• PREGNANCY and BREAST-FEEDING: Indomethacin is not approved for use in adults.

Possible side effects of indomethacin:

All medicines may cause side effects, but many people have no, or minor, side effects. Check with your doctor if any of these most COMMON side effects persist or become bothersome:

Redness, pain, or oozing at the injection site.

Seek medical attention right away if any of these SEVERE side effects occur:

Severe allergic reactions (rash; hives; itching; difficulty breathing; tightness in the chest; swelling of the mouth, face, lips, or tongue); blood in vomit, stool, or urine; dark, tarry stools; decreased urination; slow heartbeat; unusual bruising or bleeding; unusual weight gain.

This is not a complete list of all side effects that may occur. If you have questions about side effects, contact your health care provider. Call your doctor for medical advice about side effects. To report side effects to the appropriate agency, please read the Guide to Reporting Problems to FDA.

If OVERDOSE is suspected:

Contact 1-800-222-1222 (the American Association of Poison Control Centers), your local poison control center, or emergency room immediately.

Proper storage of indomethacin:

Indomethacin is usually handled and stored by a health care provider. Keep indomethacin out of the reach of children and away from pets.

General information:

  • If you have any questions about indomethacin, please talk with your doctor, pharmacist, or other health care provider
  • Indomethacin is to be used only by the patient for whom it is prescribed. Do not share it with other people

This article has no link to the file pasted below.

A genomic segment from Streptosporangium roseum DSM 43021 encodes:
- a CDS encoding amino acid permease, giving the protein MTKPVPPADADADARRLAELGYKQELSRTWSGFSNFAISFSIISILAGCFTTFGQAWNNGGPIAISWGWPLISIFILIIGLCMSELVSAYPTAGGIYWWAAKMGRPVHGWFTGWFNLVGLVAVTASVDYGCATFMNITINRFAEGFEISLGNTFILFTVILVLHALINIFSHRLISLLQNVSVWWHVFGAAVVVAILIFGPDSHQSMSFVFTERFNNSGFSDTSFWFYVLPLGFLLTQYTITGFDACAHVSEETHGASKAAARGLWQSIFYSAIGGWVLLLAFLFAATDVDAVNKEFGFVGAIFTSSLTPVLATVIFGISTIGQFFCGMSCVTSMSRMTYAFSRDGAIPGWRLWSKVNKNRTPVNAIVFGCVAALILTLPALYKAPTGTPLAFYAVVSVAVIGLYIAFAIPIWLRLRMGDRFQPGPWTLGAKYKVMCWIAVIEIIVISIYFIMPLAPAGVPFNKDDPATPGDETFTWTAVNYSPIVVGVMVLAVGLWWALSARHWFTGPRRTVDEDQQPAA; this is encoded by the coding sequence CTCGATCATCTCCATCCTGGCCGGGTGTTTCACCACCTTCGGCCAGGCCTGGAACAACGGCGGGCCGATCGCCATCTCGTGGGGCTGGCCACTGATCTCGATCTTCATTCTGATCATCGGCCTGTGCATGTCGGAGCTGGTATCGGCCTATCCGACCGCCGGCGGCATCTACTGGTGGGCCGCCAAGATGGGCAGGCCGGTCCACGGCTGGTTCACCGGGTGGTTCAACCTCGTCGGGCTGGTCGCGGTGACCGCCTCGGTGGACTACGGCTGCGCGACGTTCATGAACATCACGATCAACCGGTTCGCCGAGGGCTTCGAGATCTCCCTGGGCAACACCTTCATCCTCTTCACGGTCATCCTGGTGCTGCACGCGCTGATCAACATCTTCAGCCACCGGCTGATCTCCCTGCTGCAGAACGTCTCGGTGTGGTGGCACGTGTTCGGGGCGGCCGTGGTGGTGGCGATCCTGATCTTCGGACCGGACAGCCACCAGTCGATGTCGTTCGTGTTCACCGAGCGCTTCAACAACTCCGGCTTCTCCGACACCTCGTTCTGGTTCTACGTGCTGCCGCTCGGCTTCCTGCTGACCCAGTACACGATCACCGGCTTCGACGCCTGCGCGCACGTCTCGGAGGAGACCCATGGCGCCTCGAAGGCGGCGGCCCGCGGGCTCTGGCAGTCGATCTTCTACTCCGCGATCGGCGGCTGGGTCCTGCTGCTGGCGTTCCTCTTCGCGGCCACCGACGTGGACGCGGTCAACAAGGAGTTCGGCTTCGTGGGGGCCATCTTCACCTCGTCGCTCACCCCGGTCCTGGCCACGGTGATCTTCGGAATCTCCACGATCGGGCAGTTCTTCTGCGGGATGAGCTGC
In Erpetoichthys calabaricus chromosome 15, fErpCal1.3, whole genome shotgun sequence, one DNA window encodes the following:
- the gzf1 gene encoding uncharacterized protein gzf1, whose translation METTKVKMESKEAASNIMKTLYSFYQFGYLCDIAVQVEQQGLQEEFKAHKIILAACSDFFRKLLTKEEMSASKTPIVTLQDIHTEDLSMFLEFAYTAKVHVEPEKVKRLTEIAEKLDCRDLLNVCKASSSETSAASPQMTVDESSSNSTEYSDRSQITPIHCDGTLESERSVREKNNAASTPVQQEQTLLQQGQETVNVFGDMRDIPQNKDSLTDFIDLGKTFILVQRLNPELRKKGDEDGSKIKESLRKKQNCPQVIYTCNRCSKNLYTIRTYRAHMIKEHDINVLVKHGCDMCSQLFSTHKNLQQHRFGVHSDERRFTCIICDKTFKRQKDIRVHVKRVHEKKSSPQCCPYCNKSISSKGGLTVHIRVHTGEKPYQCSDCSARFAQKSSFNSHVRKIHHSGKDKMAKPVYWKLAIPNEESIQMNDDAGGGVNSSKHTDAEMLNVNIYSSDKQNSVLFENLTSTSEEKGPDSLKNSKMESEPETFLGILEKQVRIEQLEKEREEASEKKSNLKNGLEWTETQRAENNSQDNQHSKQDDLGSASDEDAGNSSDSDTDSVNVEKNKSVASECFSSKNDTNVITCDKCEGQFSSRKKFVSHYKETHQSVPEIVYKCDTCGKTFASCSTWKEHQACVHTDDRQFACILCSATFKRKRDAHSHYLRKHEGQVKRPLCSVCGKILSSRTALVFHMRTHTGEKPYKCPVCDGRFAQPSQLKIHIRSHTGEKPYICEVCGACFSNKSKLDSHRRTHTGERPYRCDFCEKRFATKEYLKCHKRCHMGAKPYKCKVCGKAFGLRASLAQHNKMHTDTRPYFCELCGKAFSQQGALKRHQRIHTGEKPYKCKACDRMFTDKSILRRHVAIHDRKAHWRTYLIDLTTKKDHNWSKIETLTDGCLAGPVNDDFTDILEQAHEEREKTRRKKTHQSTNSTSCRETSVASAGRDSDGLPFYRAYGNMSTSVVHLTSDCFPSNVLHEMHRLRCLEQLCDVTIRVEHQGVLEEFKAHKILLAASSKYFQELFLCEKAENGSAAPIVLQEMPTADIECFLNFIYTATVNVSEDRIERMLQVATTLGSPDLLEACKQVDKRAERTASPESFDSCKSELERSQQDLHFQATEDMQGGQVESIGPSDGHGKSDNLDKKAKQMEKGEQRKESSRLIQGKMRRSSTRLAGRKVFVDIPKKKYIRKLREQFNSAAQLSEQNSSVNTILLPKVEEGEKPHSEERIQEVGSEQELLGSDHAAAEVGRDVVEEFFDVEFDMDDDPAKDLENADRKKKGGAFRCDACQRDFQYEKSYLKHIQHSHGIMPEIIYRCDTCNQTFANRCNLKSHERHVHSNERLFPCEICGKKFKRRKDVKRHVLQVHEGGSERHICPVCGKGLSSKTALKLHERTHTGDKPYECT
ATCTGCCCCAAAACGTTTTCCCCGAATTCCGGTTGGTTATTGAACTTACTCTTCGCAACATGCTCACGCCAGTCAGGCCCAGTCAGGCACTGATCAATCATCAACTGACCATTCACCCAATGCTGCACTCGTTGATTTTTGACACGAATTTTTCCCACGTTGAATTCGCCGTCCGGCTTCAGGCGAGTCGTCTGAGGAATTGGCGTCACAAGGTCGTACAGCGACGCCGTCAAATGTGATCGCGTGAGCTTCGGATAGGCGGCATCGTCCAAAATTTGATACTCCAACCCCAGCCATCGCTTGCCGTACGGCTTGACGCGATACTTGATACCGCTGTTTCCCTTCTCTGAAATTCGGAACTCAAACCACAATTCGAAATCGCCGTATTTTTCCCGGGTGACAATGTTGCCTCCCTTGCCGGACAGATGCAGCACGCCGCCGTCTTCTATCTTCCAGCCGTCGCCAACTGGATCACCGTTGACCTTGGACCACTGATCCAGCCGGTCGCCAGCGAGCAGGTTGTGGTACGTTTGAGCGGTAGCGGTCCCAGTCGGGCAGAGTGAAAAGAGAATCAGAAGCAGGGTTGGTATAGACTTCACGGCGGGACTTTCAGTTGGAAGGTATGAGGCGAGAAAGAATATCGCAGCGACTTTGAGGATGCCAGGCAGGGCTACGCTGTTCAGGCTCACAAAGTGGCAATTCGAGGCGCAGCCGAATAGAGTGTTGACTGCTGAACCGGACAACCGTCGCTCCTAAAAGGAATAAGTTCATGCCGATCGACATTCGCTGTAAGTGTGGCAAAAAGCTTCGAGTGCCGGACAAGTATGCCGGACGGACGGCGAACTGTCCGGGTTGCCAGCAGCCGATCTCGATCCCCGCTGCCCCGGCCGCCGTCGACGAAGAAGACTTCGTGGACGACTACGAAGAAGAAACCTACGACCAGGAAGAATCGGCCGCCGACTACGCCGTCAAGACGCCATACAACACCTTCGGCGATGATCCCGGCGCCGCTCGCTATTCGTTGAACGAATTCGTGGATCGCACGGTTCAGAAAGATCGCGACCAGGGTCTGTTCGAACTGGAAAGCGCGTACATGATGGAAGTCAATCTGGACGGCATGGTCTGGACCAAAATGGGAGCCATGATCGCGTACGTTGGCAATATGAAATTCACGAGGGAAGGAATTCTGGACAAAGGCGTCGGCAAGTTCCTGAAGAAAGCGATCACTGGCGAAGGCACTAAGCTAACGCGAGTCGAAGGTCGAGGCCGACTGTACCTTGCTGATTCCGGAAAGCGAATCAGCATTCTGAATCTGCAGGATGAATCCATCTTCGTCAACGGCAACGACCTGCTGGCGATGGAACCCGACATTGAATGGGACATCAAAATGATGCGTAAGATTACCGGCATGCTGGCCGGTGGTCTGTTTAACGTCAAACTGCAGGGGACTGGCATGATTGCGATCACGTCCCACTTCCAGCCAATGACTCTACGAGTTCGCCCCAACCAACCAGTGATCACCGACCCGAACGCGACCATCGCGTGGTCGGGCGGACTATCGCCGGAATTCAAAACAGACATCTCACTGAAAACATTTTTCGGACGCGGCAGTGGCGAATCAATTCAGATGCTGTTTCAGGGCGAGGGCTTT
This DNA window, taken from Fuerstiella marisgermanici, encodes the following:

• If your symptoms do not improve or if they become worse, check with your doctor
  • Check with your pharmacist about how to dispose of unused medicine.

This information should not be used to decide whether or not to take indomethacin or any other medicine. Only your health care provider has the knowledge and training to decide which medicines are right for you. This information does not endorse any medicine as safe, effective, or approved for treating any patient or health condition. This is only a brief summary of general information about indomethacin. It does NOT include all information about the possible uses, directions, warnings, precautions, interactions, adverse effects, or risks that may apply to indomethacin. This information is not specific medical advice and does not replace information you receive from your health care provider. You must talk with your healthcare provider for complete information about the risks and benefits of using indomethacin.

Issue Date: September 3, 2014
Database Edition 14.3.1.003
Copyright © 2014 Wolters Kluwer Health, Inc.

Disclaimer: This information should not be used to decide whether or not to take this medicine or any other medicine. Only your health care provider has the knowledge and training to decide which medicines are right for you. This information does not endorse any medicine as safe, effective, or approved for treating any patient or health condition. This is only a brief summary of general information about this medicine. It does NOT include all information about the possible uses, directions, warnings, precautions, interactions, adverse effects, or risks that may apply to this medicine. This information is not specific medical advice and does not replace information you receive from your health care provider. You must talk with your healthcare provider for complete information about the risks and benefits of using this medicine.